It is payback time for Republicans, who have been burying Democrats in a blizzard of attacks about a “pay-to-play” scandal that has embarrassed and distracted Barack Obama’s presidential transition and tax-evasion charges against a powerful political ally in the House.
Two years ago, it was the Democrats who were pounding congressional Republicans for a string of lobbying, legislative-payoff and sex scandals, but now it’s the Democrats and President-elect Obama who are on the defensive a little more than one month before they are to take charge of the government and strengthen their grip on Congress.
Democratic Gov. Rod R. Blagojevich of Illinois, whom Mr. Obama endorsed and supported in two gubernatorial campaigns, was arrested last week by federal authorities in a brazen “pay-to-play” scandal said to involve attempts to extract payoffs for filling Mr. Obama’s open Senate seat.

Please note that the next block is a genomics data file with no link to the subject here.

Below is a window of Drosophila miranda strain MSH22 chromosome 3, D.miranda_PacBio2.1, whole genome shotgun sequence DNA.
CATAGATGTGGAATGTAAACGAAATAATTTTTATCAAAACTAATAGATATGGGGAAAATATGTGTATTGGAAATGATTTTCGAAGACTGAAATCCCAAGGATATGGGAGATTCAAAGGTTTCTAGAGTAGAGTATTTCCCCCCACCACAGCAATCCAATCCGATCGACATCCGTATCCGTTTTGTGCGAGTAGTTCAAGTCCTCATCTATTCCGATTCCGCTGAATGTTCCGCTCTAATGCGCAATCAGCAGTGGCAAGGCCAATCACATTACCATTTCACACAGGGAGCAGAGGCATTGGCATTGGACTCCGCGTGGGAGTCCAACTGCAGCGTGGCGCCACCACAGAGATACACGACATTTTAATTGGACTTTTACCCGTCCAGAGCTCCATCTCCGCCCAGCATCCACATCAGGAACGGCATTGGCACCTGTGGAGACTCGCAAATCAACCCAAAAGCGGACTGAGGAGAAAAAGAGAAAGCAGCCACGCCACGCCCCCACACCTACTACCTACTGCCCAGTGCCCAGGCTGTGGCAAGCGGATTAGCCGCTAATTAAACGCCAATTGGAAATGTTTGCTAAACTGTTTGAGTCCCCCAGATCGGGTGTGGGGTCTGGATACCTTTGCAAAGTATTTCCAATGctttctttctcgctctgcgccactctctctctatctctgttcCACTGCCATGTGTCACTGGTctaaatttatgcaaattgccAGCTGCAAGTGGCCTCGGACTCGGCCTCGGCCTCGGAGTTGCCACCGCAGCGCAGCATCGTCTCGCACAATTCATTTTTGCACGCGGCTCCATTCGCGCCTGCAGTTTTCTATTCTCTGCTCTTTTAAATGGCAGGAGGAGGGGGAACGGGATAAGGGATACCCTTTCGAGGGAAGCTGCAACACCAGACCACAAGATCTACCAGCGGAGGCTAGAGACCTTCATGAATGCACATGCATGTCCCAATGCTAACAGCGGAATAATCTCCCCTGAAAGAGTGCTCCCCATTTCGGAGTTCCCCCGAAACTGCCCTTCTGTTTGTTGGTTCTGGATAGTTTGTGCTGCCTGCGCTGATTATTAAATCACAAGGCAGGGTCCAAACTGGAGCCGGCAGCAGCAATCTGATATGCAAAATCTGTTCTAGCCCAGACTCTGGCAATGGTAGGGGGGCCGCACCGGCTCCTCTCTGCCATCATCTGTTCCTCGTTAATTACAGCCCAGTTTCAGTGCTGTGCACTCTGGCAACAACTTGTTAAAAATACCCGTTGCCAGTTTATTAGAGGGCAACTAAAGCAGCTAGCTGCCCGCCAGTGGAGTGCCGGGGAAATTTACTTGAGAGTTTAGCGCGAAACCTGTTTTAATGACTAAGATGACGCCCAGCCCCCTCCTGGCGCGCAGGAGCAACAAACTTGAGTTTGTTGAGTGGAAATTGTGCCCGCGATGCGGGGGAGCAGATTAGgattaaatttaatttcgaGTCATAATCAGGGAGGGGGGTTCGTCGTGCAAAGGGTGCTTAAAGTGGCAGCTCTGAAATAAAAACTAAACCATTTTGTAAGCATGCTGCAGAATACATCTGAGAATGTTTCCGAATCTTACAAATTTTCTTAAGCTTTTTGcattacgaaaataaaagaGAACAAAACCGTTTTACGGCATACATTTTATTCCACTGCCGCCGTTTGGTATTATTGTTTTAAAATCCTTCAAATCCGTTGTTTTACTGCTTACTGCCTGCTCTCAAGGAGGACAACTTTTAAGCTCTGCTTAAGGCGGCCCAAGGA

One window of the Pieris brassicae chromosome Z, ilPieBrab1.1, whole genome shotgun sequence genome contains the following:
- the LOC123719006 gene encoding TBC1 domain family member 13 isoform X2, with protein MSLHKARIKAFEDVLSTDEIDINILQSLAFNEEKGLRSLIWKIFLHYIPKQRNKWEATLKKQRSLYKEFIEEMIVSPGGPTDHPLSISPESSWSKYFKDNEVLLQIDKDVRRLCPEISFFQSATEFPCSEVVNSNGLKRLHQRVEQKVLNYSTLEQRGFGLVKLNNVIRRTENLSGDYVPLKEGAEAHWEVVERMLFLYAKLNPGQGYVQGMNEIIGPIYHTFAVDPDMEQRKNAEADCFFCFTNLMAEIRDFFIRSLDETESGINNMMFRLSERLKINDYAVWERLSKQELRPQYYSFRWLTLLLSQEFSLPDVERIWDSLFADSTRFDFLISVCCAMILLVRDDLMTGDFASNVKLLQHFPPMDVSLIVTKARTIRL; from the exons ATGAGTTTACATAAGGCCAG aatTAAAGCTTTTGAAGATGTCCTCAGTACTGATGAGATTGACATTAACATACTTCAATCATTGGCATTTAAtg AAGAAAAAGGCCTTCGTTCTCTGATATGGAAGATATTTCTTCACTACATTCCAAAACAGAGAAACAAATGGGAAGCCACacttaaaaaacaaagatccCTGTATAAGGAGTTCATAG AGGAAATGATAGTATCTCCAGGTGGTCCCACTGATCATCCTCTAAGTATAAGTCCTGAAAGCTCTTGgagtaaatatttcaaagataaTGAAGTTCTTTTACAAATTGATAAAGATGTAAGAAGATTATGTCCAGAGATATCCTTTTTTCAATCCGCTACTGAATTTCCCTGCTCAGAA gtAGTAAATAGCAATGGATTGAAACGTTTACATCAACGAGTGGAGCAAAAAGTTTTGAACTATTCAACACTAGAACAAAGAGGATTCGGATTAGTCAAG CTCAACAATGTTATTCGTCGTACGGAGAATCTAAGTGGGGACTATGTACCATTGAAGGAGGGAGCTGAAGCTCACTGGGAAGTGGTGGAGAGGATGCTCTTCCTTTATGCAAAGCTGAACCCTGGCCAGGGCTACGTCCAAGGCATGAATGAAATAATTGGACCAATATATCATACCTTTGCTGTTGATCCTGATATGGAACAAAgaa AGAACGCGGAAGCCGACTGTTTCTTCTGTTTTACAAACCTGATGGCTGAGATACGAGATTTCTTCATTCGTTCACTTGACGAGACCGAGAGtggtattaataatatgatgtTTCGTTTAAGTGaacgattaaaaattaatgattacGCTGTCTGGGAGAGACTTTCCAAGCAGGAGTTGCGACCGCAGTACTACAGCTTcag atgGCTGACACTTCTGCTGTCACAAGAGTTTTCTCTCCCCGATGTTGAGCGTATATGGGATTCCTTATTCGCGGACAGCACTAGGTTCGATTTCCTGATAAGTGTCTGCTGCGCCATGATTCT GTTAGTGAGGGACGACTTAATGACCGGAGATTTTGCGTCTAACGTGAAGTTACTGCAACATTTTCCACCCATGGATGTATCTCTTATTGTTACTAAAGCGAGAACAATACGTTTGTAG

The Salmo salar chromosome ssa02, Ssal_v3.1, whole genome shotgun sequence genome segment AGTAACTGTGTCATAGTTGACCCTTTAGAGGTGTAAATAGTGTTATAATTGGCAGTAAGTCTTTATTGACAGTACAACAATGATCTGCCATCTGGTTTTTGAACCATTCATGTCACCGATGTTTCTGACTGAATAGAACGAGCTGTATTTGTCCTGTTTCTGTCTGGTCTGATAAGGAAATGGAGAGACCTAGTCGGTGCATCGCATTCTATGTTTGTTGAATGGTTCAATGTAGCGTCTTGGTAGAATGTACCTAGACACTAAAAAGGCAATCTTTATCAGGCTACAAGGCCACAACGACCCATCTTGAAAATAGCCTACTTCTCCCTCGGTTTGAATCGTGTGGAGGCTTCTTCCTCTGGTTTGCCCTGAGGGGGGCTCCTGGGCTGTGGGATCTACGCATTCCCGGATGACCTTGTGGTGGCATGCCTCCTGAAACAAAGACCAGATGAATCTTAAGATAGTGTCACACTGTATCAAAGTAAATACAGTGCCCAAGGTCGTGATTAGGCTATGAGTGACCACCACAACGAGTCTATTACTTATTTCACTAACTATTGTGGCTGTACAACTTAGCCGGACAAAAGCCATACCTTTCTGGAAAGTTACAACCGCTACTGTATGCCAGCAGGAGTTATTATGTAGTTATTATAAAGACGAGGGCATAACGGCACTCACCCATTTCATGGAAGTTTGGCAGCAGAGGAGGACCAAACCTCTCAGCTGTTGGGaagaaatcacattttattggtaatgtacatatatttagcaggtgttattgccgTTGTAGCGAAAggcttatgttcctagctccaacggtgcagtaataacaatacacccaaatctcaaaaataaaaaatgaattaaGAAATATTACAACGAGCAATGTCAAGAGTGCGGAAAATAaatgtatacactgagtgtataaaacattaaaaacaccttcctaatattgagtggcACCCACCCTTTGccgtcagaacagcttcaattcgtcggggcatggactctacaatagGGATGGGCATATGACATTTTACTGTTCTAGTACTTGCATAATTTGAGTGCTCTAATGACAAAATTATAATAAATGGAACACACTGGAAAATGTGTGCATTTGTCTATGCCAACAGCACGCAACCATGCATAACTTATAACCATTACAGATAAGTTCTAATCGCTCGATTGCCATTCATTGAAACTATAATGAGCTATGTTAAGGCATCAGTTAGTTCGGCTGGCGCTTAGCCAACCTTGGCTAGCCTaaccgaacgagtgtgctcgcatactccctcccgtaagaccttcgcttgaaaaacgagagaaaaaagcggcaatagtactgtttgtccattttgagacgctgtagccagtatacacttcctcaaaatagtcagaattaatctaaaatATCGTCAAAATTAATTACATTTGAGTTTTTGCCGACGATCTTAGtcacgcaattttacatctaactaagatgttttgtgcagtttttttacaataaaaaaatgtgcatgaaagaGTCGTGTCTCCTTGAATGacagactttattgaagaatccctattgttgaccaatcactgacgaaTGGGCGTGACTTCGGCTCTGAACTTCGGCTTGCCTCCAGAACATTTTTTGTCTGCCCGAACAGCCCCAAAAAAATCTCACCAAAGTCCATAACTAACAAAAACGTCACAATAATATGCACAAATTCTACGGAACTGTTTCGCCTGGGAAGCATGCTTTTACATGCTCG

By Donald lambro
The Washington Times
**FILE** A Nov. 5, 2008 file photo shows Illinois Gov. Rod Blagojevich at a news conference in Chicago.
And Rep. Charles B. Rangel of New York, the influential chairman of the tax-writing House Ways and Means Committee — who would be in charge of Mr. Obama’s tax plan — is being investigated for, among other things, failure to pay his taxes and helping a wealthy donor to a center named in his honor to obtain a tax loophole in return for a large contribution to the facility.
Last week, Republican campaign committees unleashed a barrage of press releases promoting a flood of press stories about the Democrats’ latest troubles with headlines that read “Did Obama team have contact with Ill. governor?”; “Rangel’s troubles create a problem for the Democrats”; and “Democrats’ web of corruption continues to grow.”
Rep. Charlie Rangel, D-N.Y., smiles as he leaves the House of Representatives where majority Democrats, in the face of strong GOP opposition, passed a $14 billion emergency loan for struggling U.S. automakers, at the Capitol in Washington, Wednesday, Dec. 10, 2008. (AP Photo/J. Scott Applewhite)
The smell of a partywide scandal “might be building, though it’s not there yet,” said Jennifer Duffy, senior political analyst at the Cook Political Report. “But Democrats